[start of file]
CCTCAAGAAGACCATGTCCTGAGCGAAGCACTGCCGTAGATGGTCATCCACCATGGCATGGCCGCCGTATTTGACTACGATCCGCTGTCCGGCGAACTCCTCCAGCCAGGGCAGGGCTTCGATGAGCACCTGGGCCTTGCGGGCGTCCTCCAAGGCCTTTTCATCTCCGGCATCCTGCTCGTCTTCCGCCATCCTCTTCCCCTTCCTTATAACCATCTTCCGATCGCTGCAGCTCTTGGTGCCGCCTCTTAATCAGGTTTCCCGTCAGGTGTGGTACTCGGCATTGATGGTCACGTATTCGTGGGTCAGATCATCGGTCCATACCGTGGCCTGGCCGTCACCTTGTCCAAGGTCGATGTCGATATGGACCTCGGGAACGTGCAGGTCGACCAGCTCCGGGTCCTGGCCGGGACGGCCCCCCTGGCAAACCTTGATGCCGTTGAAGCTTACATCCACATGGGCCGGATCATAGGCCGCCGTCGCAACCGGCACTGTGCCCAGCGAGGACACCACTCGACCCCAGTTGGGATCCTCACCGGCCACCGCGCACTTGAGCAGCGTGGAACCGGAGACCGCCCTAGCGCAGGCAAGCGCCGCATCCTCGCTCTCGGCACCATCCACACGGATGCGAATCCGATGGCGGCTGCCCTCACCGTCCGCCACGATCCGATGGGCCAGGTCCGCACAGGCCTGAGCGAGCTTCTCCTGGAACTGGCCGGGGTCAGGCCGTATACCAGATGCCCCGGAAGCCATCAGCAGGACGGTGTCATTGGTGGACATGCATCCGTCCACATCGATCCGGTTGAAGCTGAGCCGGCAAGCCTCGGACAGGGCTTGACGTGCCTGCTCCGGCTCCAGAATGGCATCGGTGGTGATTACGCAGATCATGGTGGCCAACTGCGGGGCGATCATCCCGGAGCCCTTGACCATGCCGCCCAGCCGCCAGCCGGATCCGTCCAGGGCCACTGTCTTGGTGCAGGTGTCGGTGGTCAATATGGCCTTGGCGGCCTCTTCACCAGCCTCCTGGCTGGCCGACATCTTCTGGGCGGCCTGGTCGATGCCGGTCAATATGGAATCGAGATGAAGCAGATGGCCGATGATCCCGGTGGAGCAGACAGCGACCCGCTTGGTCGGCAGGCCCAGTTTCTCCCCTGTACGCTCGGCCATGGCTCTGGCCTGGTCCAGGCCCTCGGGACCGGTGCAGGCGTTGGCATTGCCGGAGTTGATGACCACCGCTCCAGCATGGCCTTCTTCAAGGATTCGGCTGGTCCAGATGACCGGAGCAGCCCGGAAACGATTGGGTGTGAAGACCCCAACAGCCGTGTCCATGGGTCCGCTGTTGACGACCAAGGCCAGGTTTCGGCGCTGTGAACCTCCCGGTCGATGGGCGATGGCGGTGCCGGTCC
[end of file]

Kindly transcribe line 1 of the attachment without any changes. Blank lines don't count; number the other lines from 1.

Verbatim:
CCTCAAGAAGACCATGTCCTGAGCGAAGCACTGCCGTAGATGGTCATCCACCATGGCATGGCCGCCGTATTTGACTACGATCCGCTGTCCGGCGAACTCCTCCAGCCAGGGCAGGGCTTCGATGAGCACCTGGGCCTTGCGGGCGTCCTCCAAGGCCTTTTCATCTCCGGCATCCTGCTCGTCTTCCGCCATCCTCTTCCCCTTCCTTATAACCATCTTCCGATCGCTGCAGCTCTTGGTGCCGCCTCTTAATCAGGTTTCCCGTCAGGTGTGGTACTCGGCATTGATGGTCACGTATTCGTGGGTCAGATCATCGGTCCATACCGTGGCCTGGCCGTCACCTTGTCCAAGGTCGATGTCGATATGGACCTCGGGAACGTGCAGGTCGACCAGCTCCGGGTCCTGGCCGGGACGGCCCCCCTGGCAAACCTTGATGCCGTTGAAGCTTACATCCACATGGGCCGGATCATAGGCCGCCGTCGCAACCGGCACTGTGCCCAGCGAGGACACCACTCGACCCCAGTTGGGATCCTCACCGGCCACCGCGCACTTGAGCAGCGTGGAACCGGAGACCGCCCTAGCGCAGGCAAGCGCCGCATCCTCGCTCTCGGCACCATCCACACGGATGCGAATCCGATGGCGGCTGCCCTCACCGTCCGCCACGATCCGATGGGCCAGGTCCGCACAGGCCTGAGCGAGCTTCTCCTGGAACTGGCCGGGGTCAGGCCGTATACCAGATGCCCCGGAAGCCATCAGCAGGACGGTGTCATTGGTGGACATGCATCCGTCCACATCGATCCGGTTGAAGCTGAGCCGGCAAGCCTCGGACAGGGCTTGACGTGCCTGCTCCGGCTCCAGAATGGCATCGGTGGTGATTACGCAGATCATGGTGGCCAACTGCGGGGCGATCATCCCGGAGCCCTTGACCATGCCGCCCAGCCGCCAGCCGGATCCGTCCAGGGCCACTGTCTTGGTGCAGGTGTCGGTGGTCAATATGGCCTTGGCGGCCTCTTCACCAGCCTCCTGGCTGGCCGACATCTTCTGGGCGGCCTGGTCGATGCCGGTCAATATGGAATCGAGATGAAGCAGATGGCCGATGATCCCGGTGGAGCAGACAGCGACCCGCTTGGTCGGCAGGCCCAGTTTCTCCCCTGTACGCTCGGCCATGGCTCTGGCCTGGTCCAGGCCCTCGGGACCGGTGCAGGCGTTGGCATTGCCGGAGTTGATGACCACCGCTCCAGCATGGCCTTCTTCAAGGATTCGGCTGGTCCAGATGACCGGAGCAGCCCGGAAACGATTGGGTGTGAAGACCCCAACAGCCGTGTCCATGGGTCCGCTGTTGACGACCAAGGCCAGGTTTCGGCGCTGTGAACCTCCCGGTCGATGGGCGATGGCGGTGCCGGTCC